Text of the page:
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Delivering on Africa's promise by filling the skills gap

Charlotte Lau - May 17, 2013

Skilled Labour Gap

The 23rd World Economic Forum on Africa convened last week at the Cape Town convention center, under the theme "Delivering on Africa's Promise." It was a platform for regional and global leaders from business, government, and civil society to discuss a sustainable and inclusive pathway to growth and development, by 1) accelerating economic diversification, 2) boosting strategic infrastructure, and 3) unlocking Africa's talent.

In relation to the first and third goals, the Rockefeller Center then announced a $100 million commitment to the Digital Jobs Africa Initiative, which will train high potential youth who lack access to jobs and economic opportunities. The initiative takes advantage of the "youth bulge" in the continent, whose population is set to double in the next generation.

The global skills gap

The announcement comes off the back of a recent McKinsey report showing the growing demand--and shortage--of highly skilled youths:

  • 39% of employers report that inadequate skills are a leading reason for entry-level job vacancies
  • By 2020, globally there will be an inadequate supply of 150 million highly skilled workers, for a demand of 166-168 million workers (~10% shortage).
  • Currently,  in South Africa, where youth employment is 36%, there are also over 800,000 unfilled job vacancies for skilled workers.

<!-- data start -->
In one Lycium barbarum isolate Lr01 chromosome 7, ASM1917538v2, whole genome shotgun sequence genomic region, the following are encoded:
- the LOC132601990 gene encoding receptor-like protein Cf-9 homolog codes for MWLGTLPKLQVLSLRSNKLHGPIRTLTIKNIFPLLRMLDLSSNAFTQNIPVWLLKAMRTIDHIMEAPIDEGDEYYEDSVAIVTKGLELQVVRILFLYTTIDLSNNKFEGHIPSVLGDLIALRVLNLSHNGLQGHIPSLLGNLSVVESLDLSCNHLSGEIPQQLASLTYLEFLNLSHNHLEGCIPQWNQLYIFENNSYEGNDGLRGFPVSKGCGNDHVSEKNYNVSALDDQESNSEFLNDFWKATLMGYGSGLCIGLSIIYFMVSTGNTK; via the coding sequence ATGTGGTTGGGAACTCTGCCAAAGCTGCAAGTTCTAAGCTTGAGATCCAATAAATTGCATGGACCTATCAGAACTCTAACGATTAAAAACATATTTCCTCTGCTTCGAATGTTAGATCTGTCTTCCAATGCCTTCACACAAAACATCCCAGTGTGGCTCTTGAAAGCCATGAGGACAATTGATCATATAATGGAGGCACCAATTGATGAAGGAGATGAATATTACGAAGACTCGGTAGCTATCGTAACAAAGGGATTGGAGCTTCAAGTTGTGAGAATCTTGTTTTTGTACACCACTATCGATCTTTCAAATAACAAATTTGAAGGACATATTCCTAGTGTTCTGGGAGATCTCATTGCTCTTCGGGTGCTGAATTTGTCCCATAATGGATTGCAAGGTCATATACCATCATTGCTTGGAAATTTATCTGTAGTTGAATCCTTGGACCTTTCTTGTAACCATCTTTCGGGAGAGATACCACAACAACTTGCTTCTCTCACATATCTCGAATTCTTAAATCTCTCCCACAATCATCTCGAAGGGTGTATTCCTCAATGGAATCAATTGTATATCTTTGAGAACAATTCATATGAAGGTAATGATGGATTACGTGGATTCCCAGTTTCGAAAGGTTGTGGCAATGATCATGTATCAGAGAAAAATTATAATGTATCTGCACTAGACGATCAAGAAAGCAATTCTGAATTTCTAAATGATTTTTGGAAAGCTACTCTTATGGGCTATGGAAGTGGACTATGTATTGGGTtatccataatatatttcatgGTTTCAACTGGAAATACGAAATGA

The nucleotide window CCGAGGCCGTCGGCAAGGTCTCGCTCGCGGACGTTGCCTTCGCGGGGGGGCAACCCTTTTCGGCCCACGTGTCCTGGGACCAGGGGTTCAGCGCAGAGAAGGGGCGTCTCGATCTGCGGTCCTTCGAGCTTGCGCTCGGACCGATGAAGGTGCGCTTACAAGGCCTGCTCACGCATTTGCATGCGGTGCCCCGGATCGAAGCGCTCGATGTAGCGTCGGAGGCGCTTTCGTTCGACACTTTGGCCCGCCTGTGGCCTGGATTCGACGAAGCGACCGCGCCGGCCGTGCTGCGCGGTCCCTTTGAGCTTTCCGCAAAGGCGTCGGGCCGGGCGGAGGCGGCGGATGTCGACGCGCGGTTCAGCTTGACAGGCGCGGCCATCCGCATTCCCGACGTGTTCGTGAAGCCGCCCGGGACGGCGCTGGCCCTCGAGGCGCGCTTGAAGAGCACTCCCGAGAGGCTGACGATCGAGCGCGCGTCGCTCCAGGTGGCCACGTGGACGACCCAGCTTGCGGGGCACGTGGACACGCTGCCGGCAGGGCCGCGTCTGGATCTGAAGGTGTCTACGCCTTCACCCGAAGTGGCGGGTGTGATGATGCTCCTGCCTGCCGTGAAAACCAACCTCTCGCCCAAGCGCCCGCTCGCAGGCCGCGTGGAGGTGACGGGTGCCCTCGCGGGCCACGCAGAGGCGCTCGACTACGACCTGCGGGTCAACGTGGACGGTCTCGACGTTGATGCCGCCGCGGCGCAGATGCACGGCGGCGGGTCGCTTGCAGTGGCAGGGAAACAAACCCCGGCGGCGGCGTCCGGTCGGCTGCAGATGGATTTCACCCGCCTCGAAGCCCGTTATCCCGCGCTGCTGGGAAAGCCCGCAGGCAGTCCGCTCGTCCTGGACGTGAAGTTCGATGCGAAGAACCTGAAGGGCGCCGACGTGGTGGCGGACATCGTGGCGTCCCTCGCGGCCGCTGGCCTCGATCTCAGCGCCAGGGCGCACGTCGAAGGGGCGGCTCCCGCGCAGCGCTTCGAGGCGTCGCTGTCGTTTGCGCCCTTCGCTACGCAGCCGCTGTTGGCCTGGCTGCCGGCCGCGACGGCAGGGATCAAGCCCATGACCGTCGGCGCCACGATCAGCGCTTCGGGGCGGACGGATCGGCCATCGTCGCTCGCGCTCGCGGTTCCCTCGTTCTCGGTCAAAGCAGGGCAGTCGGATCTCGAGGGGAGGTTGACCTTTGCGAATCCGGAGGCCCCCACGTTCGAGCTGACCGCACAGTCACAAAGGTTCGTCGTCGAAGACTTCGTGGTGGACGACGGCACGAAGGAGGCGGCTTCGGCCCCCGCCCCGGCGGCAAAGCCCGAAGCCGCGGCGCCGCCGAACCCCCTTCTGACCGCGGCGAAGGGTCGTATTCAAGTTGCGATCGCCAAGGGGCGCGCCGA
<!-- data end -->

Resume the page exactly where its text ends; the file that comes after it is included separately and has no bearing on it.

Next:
The McKinsey report explains:
“Worldwide, young people are three times more likely than their parents to be out of work. In Greece, Spain, and South Africa, more than half of young people are unemployed, and jobless levels of 25 per cent or more are common in Europe, the Middle East, and Northern Africa. In the organisation for Economic Co-operation and Development (OECD) countries, more than one in eight of all 15- to 24-year-olds are not in employment, education, or training (NEET).”
We must come together at various education levels to improve employability and workforce skills. Rockefeller and other foundations are supporting vocational training.

Investing in global business leadership

Meanwhile, at Prodigy Finance, we are supporting leadership training via top MBAs, about 2/3 of whom return home to emerging/developing markets, providing value to the local job market or even founding new companies that create local jobs. There are already at least 7 startups from Prodigy alumni, since we started issuing loans in 2007 (see some Prodigy entrepreneur profiles here). And Prodigy Finance itself is an example of this trend: our South African founders have established a growing business development office in Cape Town, hiring many locals in an economy that faces high unemployment.

All in all, we were optimistic (and proud!) to see WEF here in Cape Town. There is indeed much to cheer about: Subsaharan Africa is expected to grow 5% in 2012-2013. Nearly half of African countries have attained middle-income status. Financial markets in Nigeria and Kenya have risen by over 50% in the past year. #Emergingafrica indeed.

We must just remember that the economic transformation is still nascent. Good education, combined with private and public sector leadership, will "deliver Africa's promise."

mckinsey skills shortage according to employers worldwide

Note: All graphs are from BusinessInsider coverage on the war for talent and the education skills gap.


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